Birds versus the glass box

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A bird stunned by a building recuperates on Chicago’s Wacker Drive. It survived. (Chicago Tribune)

The Wexford Innovation Center, completed last year in Providence’s I-195 corridor dedicated to technology, has been killing birds. No, they are not horrified to death by its ugliness; rather, they are disoriented by its reflective plate-glass windows, which birds think they can fly through. Big mistake. Maybe they are horrified by the ugliness and then by the impact.

The Boston Globe ran a story on this, “Outside of Providence’s newest building, birds keep dying,” by Dan McGowan, one of a Globe bureau here that also includes two former Providence Journal reporters. New York, San Francisco and Toronto have ordinances to make building glass less deadly to birds. Recent efforts in Chicago are described in the Chicago Tribune, whose story on glass buildings as ornithological assassins achingly quotes Chicago Bird Collision Monitors’ director Annette Prince:

“Migration is an astounding feat of nature,” Prince said. “It’s an amazing process that these birds go through. The fact they even survive is incredible. These little birds weigh only a few ounces and travel thousands of miles on their own energy. “So, it’s unfortunate that the birds we find here in the spring have made it all the way from South America, almost to their nesting grounds in Wisconsin, and they hit a window.”

Celebrated Tribune architecture critic Blair Kamin followed up its reporters Tony Briscoe and Cindy Dampier’s lengthy news story with a column, so maybe the issue has reached critical mass – not a moment too soon.

Chicago may be the most dangerous American city for birds. A great many of the buildings downtown on its skyline, and especially those along its Lake Michigan waterfront, are sheathed in glass. Chicago’s proposed ordinance protecting birds concentrates on dimming or shutting off buildings’ interior and exterior lights after dark. A small voluntary alliance of bird protectors and building managers has been in effect since 1995 and is believed to have saved the lives of 10,000 birds a year. But crashes are estimated to kill up to a billion birds a year nationally, second only to deaths from predators such as feral cats. (Wind turbines kill approximately 328,000 birds a year.)

My naturalist friend Frederick Gorham Thurber reminds me in a comment on “O starchitect house blues!” that city buildings are not the only culprits:

The modern monstrosities in the woods are murder on endangered birds such as wood thrush and various warblers. Because of all the glass. One thing I notice is that the McMansions going up in the woods here are rarely occupied. A few weeks a year maybe. And then they bring me dead birds that hit the glass to ID.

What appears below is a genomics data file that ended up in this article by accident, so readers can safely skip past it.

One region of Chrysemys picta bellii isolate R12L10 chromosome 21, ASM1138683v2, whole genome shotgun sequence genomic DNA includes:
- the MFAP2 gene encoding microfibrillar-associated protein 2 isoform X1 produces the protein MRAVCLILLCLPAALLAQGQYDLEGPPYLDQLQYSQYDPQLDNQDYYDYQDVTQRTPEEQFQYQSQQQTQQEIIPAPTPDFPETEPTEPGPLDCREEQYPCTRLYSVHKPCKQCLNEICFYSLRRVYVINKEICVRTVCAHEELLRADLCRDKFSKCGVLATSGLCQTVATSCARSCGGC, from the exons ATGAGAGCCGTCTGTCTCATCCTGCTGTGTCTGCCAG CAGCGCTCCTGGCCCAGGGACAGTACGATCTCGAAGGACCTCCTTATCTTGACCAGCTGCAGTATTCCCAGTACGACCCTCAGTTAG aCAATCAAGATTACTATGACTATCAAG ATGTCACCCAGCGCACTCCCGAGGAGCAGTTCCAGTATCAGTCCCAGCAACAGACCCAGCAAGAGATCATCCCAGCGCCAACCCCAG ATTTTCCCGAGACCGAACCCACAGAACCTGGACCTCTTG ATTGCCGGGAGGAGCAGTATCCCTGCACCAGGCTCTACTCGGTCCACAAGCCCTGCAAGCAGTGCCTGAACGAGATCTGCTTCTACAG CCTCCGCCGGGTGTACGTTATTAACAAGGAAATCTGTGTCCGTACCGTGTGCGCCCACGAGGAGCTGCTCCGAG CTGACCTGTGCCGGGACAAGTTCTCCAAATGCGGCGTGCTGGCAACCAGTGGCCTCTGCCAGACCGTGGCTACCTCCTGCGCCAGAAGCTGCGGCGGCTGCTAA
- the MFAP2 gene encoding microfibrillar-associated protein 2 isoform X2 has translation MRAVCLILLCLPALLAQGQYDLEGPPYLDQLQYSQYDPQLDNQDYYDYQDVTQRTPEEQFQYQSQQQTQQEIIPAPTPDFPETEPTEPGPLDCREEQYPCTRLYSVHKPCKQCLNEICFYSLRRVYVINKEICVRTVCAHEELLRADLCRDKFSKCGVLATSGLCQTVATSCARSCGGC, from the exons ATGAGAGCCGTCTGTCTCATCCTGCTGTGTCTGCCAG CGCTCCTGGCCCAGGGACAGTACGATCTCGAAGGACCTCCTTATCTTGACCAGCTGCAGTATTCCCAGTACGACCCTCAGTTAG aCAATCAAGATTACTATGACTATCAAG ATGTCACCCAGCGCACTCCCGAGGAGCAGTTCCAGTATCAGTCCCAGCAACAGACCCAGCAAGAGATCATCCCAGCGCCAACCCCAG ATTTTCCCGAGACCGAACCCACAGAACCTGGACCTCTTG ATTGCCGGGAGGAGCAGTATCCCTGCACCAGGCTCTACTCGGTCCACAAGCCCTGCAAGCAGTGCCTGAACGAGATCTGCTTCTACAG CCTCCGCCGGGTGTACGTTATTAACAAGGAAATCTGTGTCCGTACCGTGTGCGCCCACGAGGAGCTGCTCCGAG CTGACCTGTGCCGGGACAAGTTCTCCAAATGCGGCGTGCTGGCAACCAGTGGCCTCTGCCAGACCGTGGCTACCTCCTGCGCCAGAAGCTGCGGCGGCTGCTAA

(Thurber has recently published In the Wake of the Willows, a sequel to or fanbook of the classic Wind in the Willows.)

Buildings such as the Wexford Center in Providence, rising just seven stories, have tinted glass that makes them even more dangerous. Compared with low buildings up to three stories and high-rises above twelve, buildings between four and eleven stories kill more birds because they are by far more abundant in the nation’s cities than skyscrapers. Lights in glass buildings don’t always kill birds directly; many birds get disoriented, as do moths, by the lights, fly round and round, and die of exhaustion.

You’d think that buildings lit at night would be easier for birds to see and avoid than darkened buildings, but that’s not so. Naturally, my preference would be to ban modernist glass buildings altogether. Saving birds by reducing ugliness would, to use a possibly inapt phrase, kill two birds with one stone. But that will never happen. It makes too much sense.

About David Brussat

This blog was begun in 2009 as a feature of the Providence Journal, where I was on the editorial board and wrote a weekly column of architecture criticism for three decades. Architecture Here and There fights the style wars for classical architecture and against modern architecture, no holds barred. History Press asked me to write and in August 2017 published my first book, "Lost Providence." I am now writing my second book. My freelance writing on architecture and other topics addresses issues of design and culture locally and globally. I am a member of the board of the New England chapter of the Institute of Classical Architecture & Art, which bestowed an Arthur Ross Award on me in 2002. I work from Providence, R.I., where I live with my wife Victoria, my son Billy and our cat Gato. If you would like to employ my writing and editing to improve your work, please email me at my consultancy, dbrussat@gmail.com, or call 401.351.0457. Testimonial: "Your work is so wonderful - you now enter my mind and write what I would have written." - Nikos Salingaros, mathematician at the University of Texas, architectural theorist and author of many books.
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